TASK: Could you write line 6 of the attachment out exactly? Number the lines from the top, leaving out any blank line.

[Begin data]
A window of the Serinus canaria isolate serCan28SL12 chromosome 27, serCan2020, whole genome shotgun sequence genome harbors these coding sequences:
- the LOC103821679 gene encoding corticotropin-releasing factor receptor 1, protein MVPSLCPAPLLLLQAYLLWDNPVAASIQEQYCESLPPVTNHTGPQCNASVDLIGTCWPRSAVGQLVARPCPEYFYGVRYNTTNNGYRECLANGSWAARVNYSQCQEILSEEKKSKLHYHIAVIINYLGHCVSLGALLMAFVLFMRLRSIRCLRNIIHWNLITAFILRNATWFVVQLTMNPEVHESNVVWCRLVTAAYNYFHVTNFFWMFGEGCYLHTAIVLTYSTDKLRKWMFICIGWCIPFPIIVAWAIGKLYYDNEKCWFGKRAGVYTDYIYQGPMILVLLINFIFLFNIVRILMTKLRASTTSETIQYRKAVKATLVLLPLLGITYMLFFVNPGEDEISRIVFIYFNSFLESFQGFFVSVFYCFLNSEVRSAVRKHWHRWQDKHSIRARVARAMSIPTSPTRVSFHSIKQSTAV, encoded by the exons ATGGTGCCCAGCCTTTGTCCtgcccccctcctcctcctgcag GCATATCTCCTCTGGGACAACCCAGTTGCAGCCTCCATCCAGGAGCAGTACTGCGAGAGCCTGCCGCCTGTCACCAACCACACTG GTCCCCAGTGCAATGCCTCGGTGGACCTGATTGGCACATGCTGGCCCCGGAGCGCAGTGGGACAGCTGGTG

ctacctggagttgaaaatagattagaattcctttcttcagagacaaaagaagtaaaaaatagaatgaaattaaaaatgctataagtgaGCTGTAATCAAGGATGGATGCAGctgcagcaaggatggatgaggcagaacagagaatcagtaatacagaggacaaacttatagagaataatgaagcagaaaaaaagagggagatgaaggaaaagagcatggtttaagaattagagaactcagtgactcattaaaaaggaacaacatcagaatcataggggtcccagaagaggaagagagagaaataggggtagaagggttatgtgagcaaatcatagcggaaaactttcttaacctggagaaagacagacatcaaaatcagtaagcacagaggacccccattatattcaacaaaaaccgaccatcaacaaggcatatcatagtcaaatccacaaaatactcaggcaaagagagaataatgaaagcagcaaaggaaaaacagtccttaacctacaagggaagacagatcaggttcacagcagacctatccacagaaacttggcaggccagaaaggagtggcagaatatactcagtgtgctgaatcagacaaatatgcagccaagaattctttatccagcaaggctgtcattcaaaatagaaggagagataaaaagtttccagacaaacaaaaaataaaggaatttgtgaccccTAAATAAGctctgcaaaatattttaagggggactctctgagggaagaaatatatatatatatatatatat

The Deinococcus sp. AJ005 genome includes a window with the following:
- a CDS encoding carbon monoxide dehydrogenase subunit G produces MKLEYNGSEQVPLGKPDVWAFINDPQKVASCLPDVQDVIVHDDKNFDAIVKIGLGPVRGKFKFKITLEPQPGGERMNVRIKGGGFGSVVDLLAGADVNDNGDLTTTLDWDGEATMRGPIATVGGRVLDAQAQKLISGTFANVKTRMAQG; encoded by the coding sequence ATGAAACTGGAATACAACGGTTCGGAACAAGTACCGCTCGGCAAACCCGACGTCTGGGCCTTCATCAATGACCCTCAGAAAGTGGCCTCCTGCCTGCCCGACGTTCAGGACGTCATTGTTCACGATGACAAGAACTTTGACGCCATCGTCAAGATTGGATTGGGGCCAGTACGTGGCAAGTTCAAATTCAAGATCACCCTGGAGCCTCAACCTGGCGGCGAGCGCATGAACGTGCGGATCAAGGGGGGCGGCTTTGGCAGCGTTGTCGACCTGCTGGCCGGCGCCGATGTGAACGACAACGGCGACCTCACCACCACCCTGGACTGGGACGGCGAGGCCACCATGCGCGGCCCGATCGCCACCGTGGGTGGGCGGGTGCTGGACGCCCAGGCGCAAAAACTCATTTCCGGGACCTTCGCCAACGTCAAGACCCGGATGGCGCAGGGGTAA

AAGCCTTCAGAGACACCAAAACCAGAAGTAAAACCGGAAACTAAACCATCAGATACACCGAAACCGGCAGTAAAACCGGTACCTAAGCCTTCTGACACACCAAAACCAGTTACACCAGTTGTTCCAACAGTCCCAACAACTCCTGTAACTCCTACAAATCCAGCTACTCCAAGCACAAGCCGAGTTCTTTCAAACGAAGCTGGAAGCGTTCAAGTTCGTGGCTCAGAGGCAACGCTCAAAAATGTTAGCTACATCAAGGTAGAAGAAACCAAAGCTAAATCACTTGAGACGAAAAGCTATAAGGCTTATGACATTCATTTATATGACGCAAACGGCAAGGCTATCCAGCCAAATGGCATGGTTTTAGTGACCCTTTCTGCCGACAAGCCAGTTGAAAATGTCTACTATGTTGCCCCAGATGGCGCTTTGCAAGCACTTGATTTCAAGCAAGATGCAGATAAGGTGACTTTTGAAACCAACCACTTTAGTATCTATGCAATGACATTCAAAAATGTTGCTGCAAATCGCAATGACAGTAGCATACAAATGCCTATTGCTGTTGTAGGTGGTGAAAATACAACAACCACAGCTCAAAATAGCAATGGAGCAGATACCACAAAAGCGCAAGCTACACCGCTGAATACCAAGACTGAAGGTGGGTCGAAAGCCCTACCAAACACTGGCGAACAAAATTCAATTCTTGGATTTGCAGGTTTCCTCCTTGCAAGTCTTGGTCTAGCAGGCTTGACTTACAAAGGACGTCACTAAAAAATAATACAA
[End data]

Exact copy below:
AAGCCTTCAGAGACACCAAAACCAGAAGTAAAACCGGAAACTAAACCATCAGATACACCGAAACCGGCAGTAAAACCGGTACCTAAGCCTTCTGACACACCAAAACCAGTTACACCAGTTGTTCCAACAGTCCCAACAACTCCTGTAACTCCTACAAATCCAGCTACTCCAAGCACAAGCCGAGTTCTTTCAAACGAAGCTGGAAGCGTTCAAGTTCGTGGCTCAGAGGCAACGCTCAAAAATGTTAGCTACATCAAGGTAGAAGAAACCAAAGCTAAATCACTTGAGACGAAAAGCTATAAGGCTTATGACATTCATTTATATGACGCAAACGGCAAGGCTATCCAGCCAAATGGCATGGTTTTAGTGACCCTTTCTGCCGACAAGCCAGTTGAAAATGTCTACTATGTTGCCCCAGATGGCGCTTTGCAAGCACTTGATTTCAAGCAAGATGCAGATAAGGTGACTTTTGAAACCAACCACTTTAGTATCTATGCAATGACATTCAAAAATGTTGCTGCAAATCGCAATGACAGTAGCATACAAATGCCTATTGCTGTTGTAGGTGGTGAAAATACAACAACCACAGCTCAAAATAGCAATGGAGCAGATACCACAAAAGCGCAAGCTACACCGCTGAATACCAAGACTGAAGGTGGGTCGAAAGCCCTACCAAACACTGGCGAACAAAATTCAATTCTTGGATTTGCAGGTTTCCTCCTTGCAAGTCTTGGTCTAGCAGGCTTGACTTACAAAGGACGTCACTAAAAAATAATACAA